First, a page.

For we prefer real order

Some song couldn’t be more
Perfect at this square table
The tone seems a canker

All five chairs are neatly
Placed we concede in unison
It’s coming on just now. Still,

The tone of it is
All wrong we concede in
Unison the tone seems some

Canker a song couldn’t be
More perfect and it’s odd
It’s coming on just now

All five chairs so neatly
Placed at this square table
For we prefer real order.

Part of what I find fascinating about this series of critical selected poetry titles is in the way that even a seemingly-condensed selection of a particular poet’s work is allowed the ability to both introduce the subject and their work to a new audience, and open a further and deeper comprehension to readers long familiar with that poet’s ongoing work, and Christakos is far and away a poet deserving both a wider and deeper attention. As the acknowledgements near the back of the selected attests, Christakos’ ten trade collections are “sampled” for this selection, from Not Egypt (Coach House Press, 1989), The Moment Coming (ECW Press, 1998) and Excessive Love Prostheses (Coach House Books, 2002) to more recent works, including Welling (Your Scrivener Press, 2010), Multitudes (Coach House Books, 2013) and Her Paraphernalia: On Motherlines, Sex/Blood/Loss & Selfies (BookThug, 2016) [see my review of such here], showcasing her sustained attentions on language and the body, motherhood and polis, all of which she has approached with an incredible openness, a surprising vulnerability and steely fearlessness. In her “Afterword” to the collection, Christakos begins:

Above all, I find, writing is inefficient. It doesn’t get done with itself, nor I with it. It calls out and wants a change. It suggests how it is falling down, like a porch pillar that nobody inspected soon enough to fix. I certainly did not fix the pillar soon enough. Is it because I like old and deteriorating structures? Writing has the word it in its middle, and the word in. A thing, a place, a motion of thing and place. It begins silently with a prank letter who wants to be seen but not heard. Writing ends like glue, sealing sound into its back-of-mouth suckle. Is suckle the best word there? I can get stuck on this. Writing is a relative figure who drives into my spine the ache of its toll on me and then wrings me up for a movie. Who, not that. Writing sisters me.

I don’t dispense with my subject matter and around again it comes to writing. Can you be a little more technical about this? Writing takes all the same thoughts and anagrams them. That’s not very technical. Writing is not so much selective as generative. Writing involves the hands and revolves my thinking. Are you trying to get back around it its efficiency rating? It is inefficient.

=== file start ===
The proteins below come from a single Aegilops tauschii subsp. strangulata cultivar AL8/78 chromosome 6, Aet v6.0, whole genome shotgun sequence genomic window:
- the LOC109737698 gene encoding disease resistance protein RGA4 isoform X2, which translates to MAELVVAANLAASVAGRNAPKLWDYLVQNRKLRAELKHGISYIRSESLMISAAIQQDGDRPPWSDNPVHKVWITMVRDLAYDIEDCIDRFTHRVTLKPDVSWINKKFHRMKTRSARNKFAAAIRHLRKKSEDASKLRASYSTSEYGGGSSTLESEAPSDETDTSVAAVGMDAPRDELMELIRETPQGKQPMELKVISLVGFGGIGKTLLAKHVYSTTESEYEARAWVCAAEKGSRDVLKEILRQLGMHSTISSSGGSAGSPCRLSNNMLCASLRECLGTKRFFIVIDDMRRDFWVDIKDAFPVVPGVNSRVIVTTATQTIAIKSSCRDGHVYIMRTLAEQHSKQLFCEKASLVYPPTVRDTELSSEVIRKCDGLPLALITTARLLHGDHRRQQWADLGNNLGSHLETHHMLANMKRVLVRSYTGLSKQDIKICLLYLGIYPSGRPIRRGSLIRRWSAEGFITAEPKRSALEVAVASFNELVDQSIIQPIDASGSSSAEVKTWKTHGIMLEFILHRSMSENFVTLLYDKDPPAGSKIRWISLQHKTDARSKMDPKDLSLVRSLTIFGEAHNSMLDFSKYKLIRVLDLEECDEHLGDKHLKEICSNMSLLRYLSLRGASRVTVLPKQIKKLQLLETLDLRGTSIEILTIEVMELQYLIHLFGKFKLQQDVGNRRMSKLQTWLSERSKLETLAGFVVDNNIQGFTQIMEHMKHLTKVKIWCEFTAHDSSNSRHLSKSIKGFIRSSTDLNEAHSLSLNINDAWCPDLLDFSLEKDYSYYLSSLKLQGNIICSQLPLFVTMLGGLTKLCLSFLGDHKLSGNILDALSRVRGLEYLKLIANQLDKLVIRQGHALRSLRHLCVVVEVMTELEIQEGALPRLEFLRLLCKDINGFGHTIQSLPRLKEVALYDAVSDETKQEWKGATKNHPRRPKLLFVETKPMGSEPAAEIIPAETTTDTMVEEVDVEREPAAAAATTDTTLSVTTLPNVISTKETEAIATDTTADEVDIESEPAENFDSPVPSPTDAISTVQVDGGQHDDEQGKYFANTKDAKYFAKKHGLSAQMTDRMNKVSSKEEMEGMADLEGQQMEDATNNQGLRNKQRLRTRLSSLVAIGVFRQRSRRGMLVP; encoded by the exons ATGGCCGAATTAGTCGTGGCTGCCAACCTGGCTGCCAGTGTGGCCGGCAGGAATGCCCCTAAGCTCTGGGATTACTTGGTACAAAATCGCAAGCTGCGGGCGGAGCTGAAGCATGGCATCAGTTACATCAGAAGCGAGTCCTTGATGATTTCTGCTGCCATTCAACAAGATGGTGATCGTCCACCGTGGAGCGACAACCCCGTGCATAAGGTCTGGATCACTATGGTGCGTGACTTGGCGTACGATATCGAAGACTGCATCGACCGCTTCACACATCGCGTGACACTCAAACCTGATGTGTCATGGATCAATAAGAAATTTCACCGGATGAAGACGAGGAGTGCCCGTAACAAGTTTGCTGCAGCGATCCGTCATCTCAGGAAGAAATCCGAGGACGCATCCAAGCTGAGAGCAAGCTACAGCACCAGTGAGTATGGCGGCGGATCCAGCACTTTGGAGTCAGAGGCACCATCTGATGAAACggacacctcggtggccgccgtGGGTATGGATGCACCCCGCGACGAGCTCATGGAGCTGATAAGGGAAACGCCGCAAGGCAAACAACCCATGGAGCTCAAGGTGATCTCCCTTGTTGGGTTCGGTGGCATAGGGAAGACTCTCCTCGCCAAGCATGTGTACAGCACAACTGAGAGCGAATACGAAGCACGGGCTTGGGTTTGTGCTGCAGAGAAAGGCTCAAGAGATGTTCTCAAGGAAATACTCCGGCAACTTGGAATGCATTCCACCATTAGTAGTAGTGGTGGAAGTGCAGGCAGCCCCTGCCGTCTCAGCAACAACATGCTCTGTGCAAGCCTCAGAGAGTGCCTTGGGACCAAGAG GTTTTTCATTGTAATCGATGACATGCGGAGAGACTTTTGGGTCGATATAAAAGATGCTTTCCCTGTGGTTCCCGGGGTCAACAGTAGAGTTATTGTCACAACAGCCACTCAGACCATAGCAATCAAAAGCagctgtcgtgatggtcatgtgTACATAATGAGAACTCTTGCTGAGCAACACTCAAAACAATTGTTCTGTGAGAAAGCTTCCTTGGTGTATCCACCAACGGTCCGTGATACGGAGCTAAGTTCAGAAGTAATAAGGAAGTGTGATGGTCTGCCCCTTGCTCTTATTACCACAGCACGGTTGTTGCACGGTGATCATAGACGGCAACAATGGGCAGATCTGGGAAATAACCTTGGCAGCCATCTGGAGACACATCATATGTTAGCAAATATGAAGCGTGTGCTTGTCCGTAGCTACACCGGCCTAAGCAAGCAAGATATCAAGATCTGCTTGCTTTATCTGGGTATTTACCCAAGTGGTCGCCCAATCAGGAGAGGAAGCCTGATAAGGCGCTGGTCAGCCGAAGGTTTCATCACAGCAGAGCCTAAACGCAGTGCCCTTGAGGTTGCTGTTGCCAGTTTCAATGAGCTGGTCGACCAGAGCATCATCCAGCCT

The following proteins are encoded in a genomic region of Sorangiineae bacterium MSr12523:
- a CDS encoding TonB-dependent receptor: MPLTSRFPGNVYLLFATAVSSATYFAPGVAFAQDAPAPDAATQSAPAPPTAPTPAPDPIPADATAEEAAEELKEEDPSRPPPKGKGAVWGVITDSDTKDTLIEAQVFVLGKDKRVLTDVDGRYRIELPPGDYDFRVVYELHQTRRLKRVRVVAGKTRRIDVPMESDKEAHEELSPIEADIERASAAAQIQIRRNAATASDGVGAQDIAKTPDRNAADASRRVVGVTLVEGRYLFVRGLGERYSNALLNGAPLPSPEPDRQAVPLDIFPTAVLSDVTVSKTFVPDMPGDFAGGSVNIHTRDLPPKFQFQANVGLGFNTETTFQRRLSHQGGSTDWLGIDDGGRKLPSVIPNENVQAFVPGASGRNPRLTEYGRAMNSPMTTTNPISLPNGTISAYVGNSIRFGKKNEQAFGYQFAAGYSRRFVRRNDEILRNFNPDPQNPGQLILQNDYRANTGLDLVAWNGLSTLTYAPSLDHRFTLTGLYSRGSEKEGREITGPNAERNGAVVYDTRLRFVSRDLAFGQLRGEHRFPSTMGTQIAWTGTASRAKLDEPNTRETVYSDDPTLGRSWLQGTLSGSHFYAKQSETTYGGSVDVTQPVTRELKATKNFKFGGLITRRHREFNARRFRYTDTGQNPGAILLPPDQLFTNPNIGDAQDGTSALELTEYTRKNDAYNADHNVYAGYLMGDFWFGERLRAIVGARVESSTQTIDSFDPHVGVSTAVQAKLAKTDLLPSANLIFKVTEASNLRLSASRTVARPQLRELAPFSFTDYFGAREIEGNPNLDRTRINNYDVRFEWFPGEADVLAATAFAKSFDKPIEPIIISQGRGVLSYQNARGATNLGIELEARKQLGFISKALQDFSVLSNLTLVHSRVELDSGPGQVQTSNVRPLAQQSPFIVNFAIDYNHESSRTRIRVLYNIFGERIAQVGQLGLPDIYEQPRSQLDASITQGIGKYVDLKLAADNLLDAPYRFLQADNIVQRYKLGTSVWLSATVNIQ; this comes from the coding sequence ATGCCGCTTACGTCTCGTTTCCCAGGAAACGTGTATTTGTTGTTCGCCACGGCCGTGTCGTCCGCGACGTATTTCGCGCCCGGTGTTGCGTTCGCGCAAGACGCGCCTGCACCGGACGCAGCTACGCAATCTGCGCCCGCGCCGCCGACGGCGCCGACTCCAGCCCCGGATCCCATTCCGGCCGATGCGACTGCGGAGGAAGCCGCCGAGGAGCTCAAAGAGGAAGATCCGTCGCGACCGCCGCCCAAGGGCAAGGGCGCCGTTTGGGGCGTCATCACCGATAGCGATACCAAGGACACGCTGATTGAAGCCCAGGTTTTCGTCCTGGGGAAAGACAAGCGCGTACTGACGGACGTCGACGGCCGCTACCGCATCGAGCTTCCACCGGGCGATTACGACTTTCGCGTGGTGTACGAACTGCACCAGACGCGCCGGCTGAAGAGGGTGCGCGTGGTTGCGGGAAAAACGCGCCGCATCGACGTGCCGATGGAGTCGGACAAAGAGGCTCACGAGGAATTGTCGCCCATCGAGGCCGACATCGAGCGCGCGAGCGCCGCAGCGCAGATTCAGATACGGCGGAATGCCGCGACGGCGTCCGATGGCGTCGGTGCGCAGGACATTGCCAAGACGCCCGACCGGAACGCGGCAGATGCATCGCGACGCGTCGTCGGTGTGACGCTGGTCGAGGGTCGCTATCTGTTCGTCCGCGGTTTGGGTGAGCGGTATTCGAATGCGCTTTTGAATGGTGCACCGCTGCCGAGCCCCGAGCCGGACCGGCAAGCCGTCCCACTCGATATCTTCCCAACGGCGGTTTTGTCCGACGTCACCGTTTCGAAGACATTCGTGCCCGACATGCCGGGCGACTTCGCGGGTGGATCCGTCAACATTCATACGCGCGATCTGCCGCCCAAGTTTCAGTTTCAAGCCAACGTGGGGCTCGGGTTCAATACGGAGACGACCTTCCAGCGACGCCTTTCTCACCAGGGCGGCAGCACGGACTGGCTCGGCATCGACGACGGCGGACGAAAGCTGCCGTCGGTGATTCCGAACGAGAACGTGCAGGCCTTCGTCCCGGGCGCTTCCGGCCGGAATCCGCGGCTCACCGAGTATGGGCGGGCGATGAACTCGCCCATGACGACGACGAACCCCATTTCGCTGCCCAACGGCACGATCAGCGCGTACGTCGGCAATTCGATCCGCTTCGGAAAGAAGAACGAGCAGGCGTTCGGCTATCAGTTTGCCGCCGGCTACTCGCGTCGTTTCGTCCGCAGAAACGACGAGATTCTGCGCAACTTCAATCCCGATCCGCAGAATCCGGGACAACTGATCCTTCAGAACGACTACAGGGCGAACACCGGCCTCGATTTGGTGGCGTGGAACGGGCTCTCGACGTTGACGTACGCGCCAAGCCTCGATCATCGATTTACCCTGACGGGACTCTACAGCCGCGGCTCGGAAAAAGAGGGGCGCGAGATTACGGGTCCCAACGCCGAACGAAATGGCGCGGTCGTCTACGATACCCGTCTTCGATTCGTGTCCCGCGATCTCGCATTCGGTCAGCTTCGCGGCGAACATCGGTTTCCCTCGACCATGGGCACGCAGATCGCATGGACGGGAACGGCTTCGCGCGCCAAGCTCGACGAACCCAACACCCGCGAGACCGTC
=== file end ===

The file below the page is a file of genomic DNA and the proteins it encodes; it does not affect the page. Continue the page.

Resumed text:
Thursday, May 18, 2017

12 or 20 questions with Annik Adey-Babinski

Annik Adey-Babinski [photo credit: Gesi Schilling, courtesy of Jai-Alai Books] grew up in Ottawa, Canada. She has received fellowships from the Banff Center and The Jonh S. and James L. Knight Foundation. Her poetry has appeared in Forklift, Ohio, Prelude, and the Best New Poets series. Her poems were also published in the Jai-Alai Books anthology Eight Miami Poets. Her first book of poetry, OKAY COOL NO SMOKING LOVE PONY, appeared recently with The Word Works. She is a technical writer in Miami, Florida.

1 - How did your first book change your life? How does your most recent work compare to your previous? How does it feel different?
Okay Cool No Smoking Love Pony is my first book, and it took 30 years to write. The poems I am writing since I finished it are few and far between, but I feel that they have a certain voice that is similar to the poems that are really working in Okay Pony. The more recent poems might be different in that after I left my MFA program I didn't write at all for about a year and a half, and now the weekly rigor I had in that program has not returned. So the poems are less frequent but possibly better simply due to the work I put in in those three years.

2 - How did you come to poetry first, as opposed to, say, fiction or non-fiction?
I was always interested in all three forms, but I think I decided to run with poetry when I was in university. I'd written a short story for a workshop and learned from the workshop leader that I didn't have a plot. It was very helpful because I was big into conveying mood and didn't think a story needed a plot. (I've since changed my mind!) So I decided to jump into poetryland where I thought mood and feeling governed everything, and sense-making was not necessary. Again, I've actually changed my stance on that since, but it's what brought me to poetry in a more serious way.